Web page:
The Need for an Inclusive Faith

By: Dr. Chuck Queen

I believe that the more inclusive one’s Christian faith becomes (or for that matter any religious tradition) the more transformative and real and spiritually healthy it becomes.

The more dualistic a faith is the more its adherents concern themselves with who is “in” and who is “out,” who is “saved” and “unsaved,” and in the more fundamentalist versions of Christianity this means separating those who are going to heaven from those who are going to hell.

Dualistic believing Christians employ different methods and criteria in determining who is in and who is out. The criteria may include church membership, baptism, believing certain doctrines, adopting certain formulas like saying the sinner’s prayer, etc. For example, I have a Christian friend who was labeled “unsaved” by some of his more conservative Christian friends because he doesn’t believe in the virgin birth.

Certainly I believe that church membership, baptism, Christian doctrine, etc, have their place, but I am convinced that a strong dualistic orientation toward life and God will only continue to kindle animosity and division. Dualistic religion is killing us—literally.

I don’t mean to suggest that our differences have no significance; they do and there is a place in religious dialogue to talk about them and even debate them in a context of mutual respect and friendship. The more inclusive I become, however, the less importance I attach to specific doctrines and the more I look for what I have in common with other Christians and persons of other religious faiths.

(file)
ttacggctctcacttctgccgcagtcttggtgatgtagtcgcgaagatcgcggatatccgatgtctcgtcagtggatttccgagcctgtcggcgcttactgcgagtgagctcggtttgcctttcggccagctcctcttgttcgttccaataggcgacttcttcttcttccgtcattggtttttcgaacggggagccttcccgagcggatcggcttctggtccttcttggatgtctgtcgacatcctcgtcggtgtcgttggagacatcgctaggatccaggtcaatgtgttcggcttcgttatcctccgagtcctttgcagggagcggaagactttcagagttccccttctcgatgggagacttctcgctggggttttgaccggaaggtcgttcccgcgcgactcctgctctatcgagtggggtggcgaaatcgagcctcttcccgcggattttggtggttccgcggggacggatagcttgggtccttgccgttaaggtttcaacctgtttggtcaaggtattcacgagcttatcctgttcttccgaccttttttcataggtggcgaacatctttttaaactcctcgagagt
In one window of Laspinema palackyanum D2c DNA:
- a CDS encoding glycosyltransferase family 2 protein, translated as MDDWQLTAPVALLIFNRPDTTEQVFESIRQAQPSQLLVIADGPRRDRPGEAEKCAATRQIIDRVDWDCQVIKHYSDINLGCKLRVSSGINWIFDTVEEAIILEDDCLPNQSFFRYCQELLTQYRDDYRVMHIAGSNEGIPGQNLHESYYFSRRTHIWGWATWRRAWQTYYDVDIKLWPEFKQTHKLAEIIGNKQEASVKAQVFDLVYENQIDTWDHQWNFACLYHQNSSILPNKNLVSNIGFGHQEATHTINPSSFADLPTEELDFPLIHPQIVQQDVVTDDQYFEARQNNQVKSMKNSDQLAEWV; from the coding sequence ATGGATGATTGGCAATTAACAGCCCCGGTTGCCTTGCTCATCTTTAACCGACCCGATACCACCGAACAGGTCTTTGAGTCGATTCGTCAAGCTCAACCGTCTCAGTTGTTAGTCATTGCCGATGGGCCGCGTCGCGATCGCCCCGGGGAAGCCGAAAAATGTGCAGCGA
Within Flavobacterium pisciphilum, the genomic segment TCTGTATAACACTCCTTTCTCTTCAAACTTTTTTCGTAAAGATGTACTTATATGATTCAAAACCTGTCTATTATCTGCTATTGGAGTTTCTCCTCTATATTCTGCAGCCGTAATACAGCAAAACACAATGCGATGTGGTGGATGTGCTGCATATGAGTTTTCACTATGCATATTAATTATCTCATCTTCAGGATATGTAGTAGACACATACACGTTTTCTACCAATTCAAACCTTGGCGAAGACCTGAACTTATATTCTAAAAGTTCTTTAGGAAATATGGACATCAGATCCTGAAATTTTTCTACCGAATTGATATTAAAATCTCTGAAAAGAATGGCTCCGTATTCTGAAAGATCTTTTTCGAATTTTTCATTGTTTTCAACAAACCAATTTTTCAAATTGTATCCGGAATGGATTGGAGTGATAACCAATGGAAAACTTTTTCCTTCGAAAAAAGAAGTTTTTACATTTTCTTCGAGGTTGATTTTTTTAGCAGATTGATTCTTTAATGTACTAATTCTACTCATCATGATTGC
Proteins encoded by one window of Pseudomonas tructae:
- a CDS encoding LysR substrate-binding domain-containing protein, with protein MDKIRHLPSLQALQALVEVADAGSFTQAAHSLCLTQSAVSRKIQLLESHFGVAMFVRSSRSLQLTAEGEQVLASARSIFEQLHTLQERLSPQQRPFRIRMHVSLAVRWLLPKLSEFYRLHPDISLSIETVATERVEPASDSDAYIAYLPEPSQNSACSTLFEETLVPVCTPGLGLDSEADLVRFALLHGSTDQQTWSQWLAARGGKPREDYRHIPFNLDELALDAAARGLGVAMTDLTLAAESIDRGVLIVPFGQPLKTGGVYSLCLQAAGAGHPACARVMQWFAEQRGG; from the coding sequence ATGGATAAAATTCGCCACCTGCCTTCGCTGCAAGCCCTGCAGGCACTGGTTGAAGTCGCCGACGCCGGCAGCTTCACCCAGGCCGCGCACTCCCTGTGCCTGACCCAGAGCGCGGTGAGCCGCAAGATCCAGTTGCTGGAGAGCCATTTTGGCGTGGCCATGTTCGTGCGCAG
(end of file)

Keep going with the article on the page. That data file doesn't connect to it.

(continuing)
Priorities and emphases differ significantly between dualistic/exclusivistic Christians and those with a more inclusive orientation. For example, for many dualistic oriented Christians evangelism basically means getting other people to believe what they believe (which of course for many is the “only” way to believe) and converting them to their faith system, which is often connected to the afterlife—saving them from God’s wrath, hell, etc. and promising heaven.

For more inclusive oriented Christians evangelism means sharing God’s unconditional love and forgiveness, and inviting persons to become disciples/followers of Christ as the way to discover, experience, embody, and live God’s love and grace.

I certainly believe in life after death, but I also believe that God will never give up on a person. This gives a much different slant to God’s judgment, imagining it as more restorative and redemptive, and less punitive and condemnatory.

When I was more dualistic in my faith the key question was: Are my beliefs correct and how do I get others to believe the right things? Now that I am more inclusive in my thinking the key question is: How can I fall in love with an unconditionally loving God and share this love with others?

If our primary interest in Christianity is to secure our own fate (make sure we are going to heaven when we die), then our commitment to God is grounded and pervaded by our passion for self-preservation. Such self-interest is a far cry from the kind of self-giving love manifested through the life and death of Jesus Christ. Many dualistic versions of Christianity are simply Christianized versions of “the survival of the fittest,” prompting believers to embrace the faith out of self-interest or group solidarity (it’s important not to break the family/tribal circle).

When we impose our either-or mentality onto God, then God ends us looking awfully petty and needy. When we make “our” way God’s way, and then claim that it is the “only” way, we are not only trying to manipulate and force God into our way of thinking, we make God look as narcissistic and manipulative as we are. Richard Rohr observes that our tendency is “not to see things as they are, but to see things as we are.” We constantly project our fears and egoism onto God. Dualistic religion is more apt to fashion God in our image than more inclusive approaches.

Because religion is such a potent force in the world I think that the future of our planet hinges upon humankind’s capacity to grow up spiritually, to recognize the divisiveness and destructiveness of dualistic religion, and embrace a more inclusive gospel that really is “good news.”

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